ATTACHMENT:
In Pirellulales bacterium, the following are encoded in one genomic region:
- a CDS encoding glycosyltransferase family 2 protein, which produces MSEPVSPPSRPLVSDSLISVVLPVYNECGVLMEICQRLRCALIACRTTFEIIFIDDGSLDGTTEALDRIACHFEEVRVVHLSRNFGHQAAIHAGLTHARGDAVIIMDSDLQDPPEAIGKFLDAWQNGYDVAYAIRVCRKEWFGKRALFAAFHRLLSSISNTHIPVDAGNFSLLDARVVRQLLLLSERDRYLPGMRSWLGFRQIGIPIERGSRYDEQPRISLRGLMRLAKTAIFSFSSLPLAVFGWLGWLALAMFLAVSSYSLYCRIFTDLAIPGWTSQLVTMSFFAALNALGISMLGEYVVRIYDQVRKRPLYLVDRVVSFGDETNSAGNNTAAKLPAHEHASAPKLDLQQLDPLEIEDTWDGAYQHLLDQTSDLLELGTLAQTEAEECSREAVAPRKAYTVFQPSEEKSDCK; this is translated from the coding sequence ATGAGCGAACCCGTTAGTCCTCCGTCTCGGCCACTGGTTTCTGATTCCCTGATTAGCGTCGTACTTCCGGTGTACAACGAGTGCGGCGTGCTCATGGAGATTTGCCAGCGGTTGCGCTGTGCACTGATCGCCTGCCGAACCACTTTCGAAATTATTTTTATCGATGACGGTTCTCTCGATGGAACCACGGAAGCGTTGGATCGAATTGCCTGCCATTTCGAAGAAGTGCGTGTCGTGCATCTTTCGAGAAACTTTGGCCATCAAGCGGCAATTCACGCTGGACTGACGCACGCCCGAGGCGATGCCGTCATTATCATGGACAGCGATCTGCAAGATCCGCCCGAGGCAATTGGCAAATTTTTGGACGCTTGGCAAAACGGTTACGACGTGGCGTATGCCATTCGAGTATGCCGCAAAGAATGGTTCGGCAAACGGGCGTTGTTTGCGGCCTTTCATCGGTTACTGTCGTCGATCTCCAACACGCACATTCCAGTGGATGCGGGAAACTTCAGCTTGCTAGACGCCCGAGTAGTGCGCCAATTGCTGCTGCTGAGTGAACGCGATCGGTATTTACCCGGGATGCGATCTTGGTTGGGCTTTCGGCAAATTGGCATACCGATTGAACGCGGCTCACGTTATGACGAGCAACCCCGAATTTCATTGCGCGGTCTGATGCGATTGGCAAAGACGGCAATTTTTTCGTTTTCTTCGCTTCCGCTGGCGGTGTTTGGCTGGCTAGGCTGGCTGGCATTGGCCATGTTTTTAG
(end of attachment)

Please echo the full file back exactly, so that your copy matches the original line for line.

In Pirellulales bacterium, the following are encoded in one genomic region:
- a CDS encoding glycosyltransferase family 2 protein, which produces MSEPVSPPSRPLVSDSLISVVLPVYNECGVLMEICQRLRCALIACRTTFEIIFIDDGSLDGTTEALDRIACHFEEVRVVHLSRNFGHQAAIHAGLTHARGDAVIIMDSDLQDPPEAIGKFLDAWQNGYDVAYAIRVCRKEWFGKRALFAAFHRLLSSISNTHIPVDAGNFSLLDARVVRQLLLLSERDRYLPGMRSWLGFRQIGIPIERGSRYDEQPRISLRGLMRLAKTAIFSFSSLPLAVFGWLGWLALAMFLAVSSYSLYCRIFTDLAIPGWTSQLVTMSFFAALNALGISMLGEYVVRIYDQVRKRPLYLVDRVVSFGDETNSAGNNTAAKLPAHEHASAPKLDLQQLDPLEIEDTWDGAYQHLLDQTSDLLELGTLAQTEAEECSREAVAPRKAYTVFQPSEEKSDCK; this is translated from the coding sequence ATGAGCGAACCCGTTAGTCCTCCGTCTCGGCCACTGGTTTCTGATTCCCTGATTAGCGTCGTACTTCCGGTGTACAACGAGTGCGGCGTGCTCATGGAGATTTGCCAGCGGTTGCGCTGTGCACTGATCGCCTGCCGAACCACTTTCGAAATTATTTTTATCGATGACGGTTCTCTCGATGGAACCACGGAAGCGTTGGATCGAATTGCCTGCCATTTCGAAGAAGTGCGTGTCGTGCATCTTTCGAGAAACTTTGGCCATCAAGCGGCAATTCACGCTGGACTGACGCACGCCCGAGGCGATGCCGTCATTATCATGGACAGCGATCTGCAAGATCCGCCCGAGGCAATTGGCAAATTTTTGGACGCTTGGCAAAACGGTTACGACGTGGCGTATGCCATTCGAGTATGCCGCAAAGAATGGTTCGGCAAACGGGCGTTGTTTGCGGCCTTTCATCGGTTACTGTCGTCGATCTCCAACACGCACATTCCAGTGGATGCGGGAAACTTCAGCTTGCTAGACGCCCGAGTAGTGCGCCAATTGCTGCTGCTGAGTGAACGCGATCGGTATTTACCCGGGATGCGATCTTGGTTGGGCTTTCGGCAAATTGGCATACCGATTGAACGCGGCTCACGTTATGACGAGCAACCCCGAATTTCATTGCGCGGTCTGATGCGATTGGCAAAGACGGCAATTTTTTCGTTTTCTTCGCTTCCGCTGGCGGTGTTTGGCTGGCTAGGCTGGCTGGCATTGGCCATGTTTTTAG